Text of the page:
Curry realized that the combination of a great location and excellent customer service could propel this company forward. And hiring the right front-counter manager was at the top of his to-do list.
That's where store manager Bryan Waldo stepped in. Waldo came on board a year ago and things are certainly moving in the right direction.
"Our sales year-over-year for January increased threefold," Waldo said.
He's quick to credit his staff, as they've stepped up to provide service that sets this business apart.
Retaining customers is critical in this type of an enterprise. You can't build a successful enterprise on one-time transactions.
While approximately 75 percent of their business is performing oil changes, the customer retention for the shop is very high. More than 60 percent of the customers return and many new customers are the result of referrals. That's the greatest compliment for any small-business owner.
I talked with Waldo to find out what's working for this company. Waldo, much like Curry, is a lifelong car enthusiast. He started working on cars when he was in high school and held jobs with a range of automotive businesses, from tire stores to specialty shops working on hot rods. He knows cars. More importantly, he knows people.
When asked what makes for a successful front-counter manager, he noted that it's crucial to be a good listener and remain cool under pressure.
"Customers have made a special trip to your shop, and even without an appointment, you need to be very sensitive to their needs and be ready to offer what things you are able to do for them," he said.
Located on Highway 99 where roughly 60,000 cars pass by on a daily basis, it's easy to see how a $19.95 basic oil change will entice drivers to pull in and take care of this simple maintenance. At that price point, why would anyone choose to do their own oil change?
You've probably seen auto technicians dancing around as human billboards to attract attention and bring in customers at some of the competing oil-service locations.
Waldo chuckled and said, "We have those signs in the back, but we've never had to use them. It seems like our guys stay busy with the oil changes. And we're a full-service shop with plenty of work beyond."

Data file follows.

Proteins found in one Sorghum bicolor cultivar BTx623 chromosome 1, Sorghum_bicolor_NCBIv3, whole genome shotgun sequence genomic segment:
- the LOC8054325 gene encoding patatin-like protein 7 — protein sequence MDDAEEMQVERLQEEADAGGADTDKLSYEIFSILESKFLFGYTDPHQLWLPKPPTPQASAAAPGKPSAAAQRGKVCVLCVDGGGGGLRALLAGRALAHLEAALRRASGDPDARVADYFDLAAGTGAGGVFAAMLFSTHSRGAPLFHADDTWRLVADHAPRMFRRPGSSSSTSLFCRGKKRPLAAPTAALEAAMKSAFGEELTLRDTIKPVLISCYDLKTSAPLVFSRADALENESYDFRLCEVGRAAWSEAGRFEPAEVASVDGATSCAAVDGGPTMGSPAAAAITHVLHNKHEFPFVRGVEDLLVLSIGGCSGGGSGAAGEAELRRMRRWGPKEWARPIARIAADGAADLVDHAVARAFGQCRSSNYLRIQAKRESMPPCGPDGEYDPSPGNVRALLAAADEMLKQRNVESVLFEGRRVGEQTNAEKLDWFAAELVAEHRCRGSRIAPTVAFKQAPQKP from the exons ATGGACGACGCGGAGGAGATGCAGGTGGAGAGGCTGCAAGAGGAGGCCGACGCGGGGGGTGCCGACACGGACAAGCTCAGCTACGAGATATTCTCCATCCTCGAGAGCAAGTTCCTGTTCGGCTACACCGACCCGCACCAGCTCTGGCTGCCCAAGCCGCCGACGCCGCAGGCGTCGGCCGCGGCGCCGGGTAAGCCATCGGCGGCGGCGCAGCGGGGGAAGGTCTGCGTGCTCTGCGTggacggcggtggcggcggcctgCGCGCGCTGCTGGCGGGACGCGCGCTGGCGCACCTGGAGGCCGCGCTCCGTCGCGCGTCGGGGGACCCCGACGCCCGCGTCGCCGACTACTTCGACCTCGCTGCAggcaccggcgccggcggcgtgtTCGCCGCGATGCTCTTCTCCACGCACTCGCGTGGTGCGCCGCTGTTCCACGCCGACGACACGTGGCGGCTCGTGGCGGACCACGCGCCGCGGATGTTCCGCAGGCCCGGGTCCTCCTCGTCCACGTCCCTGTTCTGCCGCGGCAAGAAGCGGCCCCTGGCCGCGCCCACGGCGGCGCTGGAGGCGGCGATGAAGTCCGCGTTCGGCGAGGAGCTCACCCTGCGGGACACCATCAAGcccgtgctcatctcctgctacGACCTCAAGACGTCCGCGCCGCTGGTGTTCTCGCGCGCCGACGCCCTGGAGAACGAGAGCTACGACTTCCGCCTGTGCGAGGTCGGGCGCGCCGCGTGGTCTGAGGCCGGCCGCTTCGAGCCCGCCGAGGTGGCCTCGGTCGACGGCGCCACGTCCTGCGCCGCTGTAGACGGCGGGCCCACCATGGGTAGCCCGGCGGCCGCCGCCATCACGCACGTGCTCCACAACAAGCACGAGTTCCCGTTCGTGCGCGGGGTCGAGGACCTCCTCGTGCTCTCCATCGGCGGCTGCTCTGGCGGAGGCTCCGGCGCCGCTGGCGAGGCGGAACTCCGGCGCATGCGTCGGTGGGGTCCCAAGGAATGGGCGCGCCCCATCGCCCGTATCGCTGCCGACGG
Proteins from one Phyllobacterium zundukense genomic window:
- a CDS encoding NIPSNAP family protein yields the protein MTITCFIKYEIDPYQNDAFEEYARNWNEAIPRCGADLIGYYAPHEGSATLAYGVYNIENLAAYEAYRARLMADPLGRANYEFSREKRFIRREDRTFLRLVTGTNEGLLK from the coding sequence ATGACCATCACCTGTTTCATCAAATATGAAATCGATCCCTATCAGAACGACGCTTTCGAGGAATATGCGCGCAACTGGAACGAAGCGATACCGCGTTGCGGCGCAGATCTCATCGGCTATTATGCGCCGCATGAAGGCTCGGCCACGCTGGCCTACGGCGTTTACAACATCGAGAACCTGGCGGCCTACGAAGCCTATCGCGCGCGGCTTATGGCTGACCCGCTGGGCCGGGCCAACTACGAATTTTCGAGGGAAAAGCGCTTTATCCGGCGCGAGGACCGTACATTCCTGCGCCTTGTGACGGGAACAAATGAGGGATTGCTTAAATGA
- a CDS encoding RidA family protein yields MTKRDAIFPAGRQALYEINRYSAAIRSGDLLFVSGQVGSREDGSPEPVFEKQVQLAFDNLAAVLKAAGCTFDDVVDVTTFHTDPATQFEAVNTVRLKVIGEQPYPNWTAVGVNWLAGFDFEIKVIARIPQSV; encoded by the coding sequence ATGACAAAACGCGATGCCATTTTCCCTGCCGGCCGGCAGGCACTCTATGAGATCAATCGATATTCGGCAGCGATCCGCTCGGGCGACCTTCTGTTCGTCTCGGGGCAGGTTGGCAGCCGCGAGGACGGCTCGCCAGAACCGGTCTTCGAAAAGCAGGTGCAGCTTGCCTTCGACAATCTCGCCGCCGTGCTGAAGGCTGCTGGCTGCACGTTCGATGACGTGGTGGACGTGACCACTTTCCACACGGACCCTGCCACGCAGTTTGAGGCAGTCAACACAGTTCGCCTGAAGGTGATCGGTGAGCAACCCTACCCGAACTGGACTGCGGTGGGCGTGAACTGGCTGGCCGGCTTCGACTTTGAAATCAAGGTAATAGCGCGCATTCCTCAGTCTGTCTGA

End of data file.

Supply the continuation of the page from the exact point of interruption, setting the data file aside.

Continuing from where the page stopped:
Waldo handles customers with great care. Never making unrealistic promises or setting too high a bar, he shared, "It's better to under-promise and over-deliver."
On a recent Saturday, it was clear several customers would need to wait an hour or longer. Waldo offered options to schedule a time or perhaps leave the car for service.
The price for an oil change is quite competitive. Beyond this, Waldo offers a promotional punch card that rewards regulars with a free oil change after every four purchased. "I get about five of these punch cards redeemed every week by our customers," said Waldo.
"The bottom line for me is that we need to deliver on quality and service. If you don't have good service, then it doesn't matter what type of punch-card program you have. They (the customers) aren't coming back," Waldo said.
There are six technicians at the shop and the business is expanding. They'll be hiring at least one additional technician soon. The relationship between Curry and Waldo has been a tremendous fit -- so much so that Waldo will be taking on a role as minority partner in the business.
Another sign that this enterprise is doing things well: The owners plan to seek another location in the area, with the intent of replicating what has to this point become a very successful business model.
Juergen Kneifel is a senior associate faculty member in the Everett Community College business program. Please send your comments to email@example.com.
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